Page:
And so it, was; in playoff after playoff during the Islanders never-to-be-broken run of 19 playoff series victories, Tonelli was Johnny on the spot.
Had you been around then to see it, you'd never forget fireman Tonelli there during the scary 1982 Preliminary Round series to douse the surprise blaze started by an upstart Pittsburgh sextet.
With the best-of-five series down to the deciding Game Five in Uniondale, Penguins goalie Michel Dion looked indomitable as his club nursed a 3-1 lead into the third period. (Pitt had finished 43 points behind the Isles.)
Tonelli: "I remember thinking it could be over. Summer could come quicker than we're ready for it. The building could fall down. but I also remember every guy on the bench itching to get on the ice and turn it around."
But Dion wouldn't let them. Meanwhile, the game clock relentlessly worked against the defending champs. Five minutes were counted off; no score by the Isles. Then, 10 minutes; 3-1. Now just six minutes remaining, still 3-1, Pitt.
Maybe Johnny T, got the message; maybe not, but something good could be felt throughout the arena: Greasy Jet; where are you now that you're needed?
Without further ado, there was Tonelli, setting up defenseman Mike McEwen for a power-play goal with just over five minutes left. Now, 3-2, Pitt. Not long after, John was battling Penguins defenseman Randy Carlyle in the Visitors' corner.
Almost magically, the rubber wound up -- seemingly glued -- on Tonelli's stick. And, then, with electrical speed, the puck skimmed behind Dion for the tying goal.
"When the red light flashed," Old Reliable recalled, "I said to myself, 'Thank goodness.' Then, I remembered, we're only tied. The way Dion was playing I knew our work wasn't over."
Sure enough, the game remained tied, 3-3, with overtime just ahead. In the press box, a reporter asked onlooking Rangers coach Herb Brooks to predict the goal-scoring hero. Herb had two words -- "Tonelli, Nystrom!"
Herbie had it right.
For more than six sudden-death minutes, the teams exchanged dangerous thrusts. Finally, Old Reliable went into high gear on a semi-breakaway, pursued into the corner by Pitt's Paul Baxter while Nystrom followed the play.
"I wound up with the puck," Tonelli remembered, "and sent it out to Ny. He deked Dion and Michel made the save but he didn't control the rebound.
"Dion was down and the puck was just lying there; nobody else saw it but I did. By now, I had the whole net to shoot at; how could I miss?"
Tonelli didn't and one of the most arresting comebacks in team history was written in the Islanders book of grand moments.
Johnny T's Promethean effort propelled the Islanders to ensuing series playoff series victories over the Rangers, Nordiques and Canucks for Nassau's third consecutive Cup.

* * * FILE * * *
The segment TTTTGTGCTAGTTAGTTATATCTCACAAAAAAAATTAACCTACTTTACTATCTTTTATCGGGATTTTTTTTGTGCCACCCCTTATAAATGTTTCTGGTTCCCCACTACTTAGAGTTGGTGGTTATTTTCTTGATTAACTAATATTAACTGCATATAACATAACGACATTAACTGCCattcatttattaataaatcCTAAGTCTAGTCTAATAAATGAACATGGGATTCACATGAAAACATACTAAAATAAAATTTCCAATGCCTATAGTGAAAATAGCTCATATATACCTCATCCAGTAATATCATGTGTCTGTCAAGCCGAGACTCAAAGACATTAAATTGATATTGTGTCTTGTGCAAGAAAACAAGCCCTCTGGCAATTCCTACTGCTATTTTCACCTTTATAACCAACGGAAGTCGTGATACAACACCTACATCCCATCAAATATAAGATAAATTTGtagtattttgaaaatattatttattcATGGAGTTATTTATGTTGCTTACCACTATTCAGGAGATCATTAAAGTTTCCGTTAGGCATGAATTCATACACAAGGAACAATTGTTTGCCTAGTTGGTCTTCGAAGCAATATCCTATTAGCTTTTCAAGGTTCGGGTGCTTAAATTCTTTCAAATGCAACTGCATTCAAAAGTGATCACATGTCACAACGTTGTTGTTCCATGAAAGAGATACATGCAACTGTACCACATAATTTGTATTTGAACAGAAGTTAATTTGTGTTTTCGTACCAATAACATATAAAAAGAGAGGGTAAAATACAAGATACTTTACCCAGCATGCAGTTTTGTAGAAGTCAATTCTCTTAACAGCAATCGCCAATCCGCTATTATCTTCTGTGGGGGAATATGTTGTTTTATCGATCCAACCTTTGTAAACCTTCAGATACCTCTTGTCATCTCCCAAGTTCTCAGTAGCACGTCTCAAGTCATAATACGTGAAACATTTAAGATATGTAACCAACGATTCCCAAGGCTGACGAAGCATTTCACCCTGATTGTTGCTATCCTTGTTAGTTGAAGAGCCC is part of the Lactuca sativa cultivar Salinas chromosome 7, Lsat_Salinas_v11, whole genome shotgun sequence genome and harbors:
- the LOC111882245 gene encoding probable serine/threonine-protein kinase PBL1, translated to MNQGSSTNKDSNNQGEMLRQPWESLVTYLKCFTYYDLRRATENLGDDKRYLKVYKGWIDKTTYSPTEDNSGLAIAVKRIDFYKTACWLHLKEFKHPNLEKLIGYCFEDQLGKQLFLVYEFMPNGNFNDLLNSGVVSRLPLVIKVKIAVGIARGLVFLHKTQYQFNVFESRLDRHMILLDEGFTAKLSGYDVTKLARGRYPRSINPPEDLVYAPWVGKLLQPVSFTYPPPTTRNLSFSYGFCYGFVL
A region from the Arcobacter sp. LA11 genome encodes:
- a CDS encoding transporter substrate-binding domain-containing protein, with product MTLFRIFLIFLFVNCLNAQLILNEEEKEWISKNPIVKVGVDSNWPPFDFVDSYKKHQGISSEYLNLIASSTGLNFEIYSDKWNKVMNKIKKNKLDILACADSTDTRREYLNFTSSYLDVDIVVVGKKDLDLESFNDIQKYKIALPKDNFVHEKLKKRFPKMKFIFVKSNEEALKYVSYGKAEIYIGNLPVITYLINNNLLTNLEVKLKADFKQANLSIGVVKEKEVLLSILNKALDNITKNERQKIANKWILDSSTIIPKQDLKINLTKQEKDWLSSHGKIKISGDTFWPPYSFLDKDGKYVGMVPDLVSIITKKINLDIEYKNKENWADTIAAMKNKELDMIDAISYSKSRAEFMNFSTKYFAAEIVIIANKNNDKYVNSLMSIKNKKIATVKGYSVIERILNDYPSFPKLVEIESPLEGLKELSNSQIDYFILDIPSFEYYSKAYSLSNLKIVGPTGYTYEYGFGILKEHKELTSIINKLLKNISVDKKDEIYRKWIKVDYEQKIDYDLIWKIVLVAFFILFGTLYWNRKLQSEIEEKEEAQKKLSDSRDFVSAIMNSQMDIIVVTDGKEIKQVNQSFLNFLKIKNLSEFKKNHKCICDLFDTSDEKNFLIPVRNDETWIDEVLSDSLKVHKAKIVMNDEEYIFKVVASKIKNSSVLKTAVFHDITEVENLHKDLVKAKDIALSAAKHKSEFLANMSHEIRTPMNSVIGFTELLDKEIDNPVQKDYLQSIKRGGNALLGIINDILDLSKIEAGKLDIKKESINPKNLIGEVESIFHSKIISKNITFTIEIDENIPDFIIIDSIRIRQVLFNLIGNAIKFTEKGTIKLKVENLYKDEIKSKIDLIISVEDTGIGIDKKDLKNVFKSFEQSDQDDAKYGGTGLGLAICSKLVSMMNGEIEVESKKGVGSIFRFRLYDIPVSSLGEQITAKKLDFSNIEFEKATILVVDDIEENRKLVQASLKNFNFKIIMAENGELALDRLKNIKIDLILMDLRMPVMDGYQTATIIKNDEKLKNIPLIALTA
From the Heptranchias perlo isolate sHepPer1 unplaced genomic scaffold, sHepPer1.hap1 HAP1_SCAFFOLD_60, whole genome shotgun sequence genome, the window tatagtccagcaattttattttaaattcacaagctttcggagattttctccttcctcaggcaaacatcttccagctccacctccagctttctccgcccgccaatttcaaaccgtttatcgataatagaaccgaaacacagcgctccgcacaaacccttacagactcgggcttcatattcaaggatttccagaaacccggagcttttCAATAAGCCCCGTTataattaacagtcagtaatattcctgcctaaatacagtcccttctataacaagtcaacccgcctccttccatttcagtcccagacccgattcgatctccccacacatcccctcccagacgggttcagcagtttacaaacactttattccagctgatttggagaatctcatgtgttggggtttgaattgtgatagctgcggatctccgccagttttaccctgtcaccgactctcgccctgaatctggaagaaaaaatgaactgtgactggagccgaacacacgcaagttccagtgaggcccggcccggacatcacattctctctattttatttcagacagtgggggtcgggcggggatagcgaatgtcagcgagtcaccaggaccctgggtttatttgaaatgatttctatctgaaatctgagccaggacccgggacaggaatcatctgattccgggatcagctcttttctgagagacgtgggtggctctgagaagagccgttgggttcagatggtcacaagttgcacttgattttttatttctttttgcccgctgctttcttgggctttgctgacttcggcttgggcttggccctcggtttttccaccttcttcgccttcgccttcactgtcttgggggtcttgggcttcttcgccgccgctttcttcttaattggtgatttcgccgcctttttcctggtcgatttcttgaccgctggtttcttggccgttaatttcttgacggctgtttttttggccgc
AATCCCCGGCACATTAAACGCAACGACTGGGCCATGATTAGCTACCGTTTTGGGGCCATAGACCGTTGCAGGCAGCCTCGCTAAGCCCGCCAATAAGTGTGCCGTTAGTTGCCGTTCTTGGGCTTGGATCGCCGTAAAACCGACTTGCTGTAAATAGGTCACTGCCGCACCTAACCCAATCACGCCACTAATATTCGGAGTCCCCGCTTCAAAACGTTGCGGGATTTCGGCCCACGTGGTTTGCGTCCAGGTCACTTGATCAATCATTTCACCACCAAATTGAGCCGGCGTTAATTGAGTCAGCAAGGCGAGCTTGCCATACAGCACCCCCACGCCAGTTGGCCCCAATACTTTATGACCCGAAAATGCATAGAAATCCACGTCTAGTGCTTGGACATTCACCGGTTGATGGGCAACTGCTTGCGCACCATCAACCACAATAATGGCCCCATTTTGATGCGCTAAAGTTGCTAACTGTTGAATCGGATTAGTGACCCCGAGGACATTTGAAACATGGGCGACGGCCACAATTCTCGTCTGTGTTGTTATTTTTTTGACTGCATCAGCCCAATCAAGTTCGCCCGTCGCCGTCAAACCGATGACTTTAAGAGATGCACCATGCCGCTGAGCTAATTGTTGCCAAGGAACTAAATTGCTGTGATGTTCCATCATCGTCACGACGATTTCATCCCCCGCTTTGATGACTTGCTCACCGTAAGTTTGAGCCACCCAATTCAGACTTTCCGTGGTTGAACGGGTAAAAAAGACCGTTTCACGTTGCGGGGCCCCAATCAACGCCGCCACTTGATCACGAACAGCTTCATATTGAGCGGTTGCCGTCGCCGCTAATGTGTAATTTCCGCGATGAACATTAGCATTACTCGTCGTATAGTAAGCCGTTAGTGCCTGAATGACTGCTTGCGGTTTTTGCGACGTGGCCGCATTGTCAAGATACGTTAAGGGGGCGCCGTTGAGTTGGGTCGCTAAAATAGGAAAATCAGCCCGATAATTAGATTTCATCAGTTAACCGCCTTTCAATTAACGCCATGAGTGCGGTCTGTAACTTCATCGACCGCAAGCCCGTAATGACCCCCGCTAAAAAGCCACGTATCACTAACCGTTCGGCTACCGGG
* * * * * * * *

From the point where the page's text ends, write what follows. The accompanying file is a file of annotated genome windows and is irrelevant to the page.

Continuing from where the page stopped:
"He was a coach's dream come true," said Arbour. "He worked so hard in practice he'd get migraines. Plus, his versatility was as good as any player I had."
Radar underlined his point by moving Tonelli from line to line as his coaching spirit moved him. Mostly though, John worked with Nystrom on a "Banana Line" centered by Wayne Merrick.
Torrey: "There were many times when Al had no qualms about replacing Clark Gillies on the first line and putting Johnny on left wing. Whenever that happened, that outfit played just as well as with Clarkie."
Many respected analysts have noted that the decisive Game Five of the 1984 Islanders-Rangers series was one of the NHL all-time classics. Not surprisingly it went into overtime tied at 2-2.
By now you may have guessed that Old Reliable was significantly involved in making the Islanders sudden-death goal possible; and you would be calling the shot.
After more than eight minutes of magical moments at both ends of the rink, the Greasy Jet played to his image.
"We never had a better man at winning the puck along the boards," Torrey asserted. "In that particular moment, Johnny did it again."
Working on the left side of the Rangers zone against defenseman Reijo Ruotsalainen. Tonelli freed the puck so that it eventually reached defenseman Ken Morrow at the right point.
At precisely 8:56 of the overtime, a ref light flashed, ending yet another dynamic victory for the Nassaumen.
If ever a heroic Islander deserved to be called "Johnny On The Spot," Mister Tonelli was the man.
Which helps explain why The Greasy Jet will have his banner raised to the Coliseum ceiling -- and Old Reliable will be hailed to its rafters by both new and veteran fans alike.
Amid the cheers, many eyes will well up in tears while all will know that, in John Tonelli's case, justice has triumphed!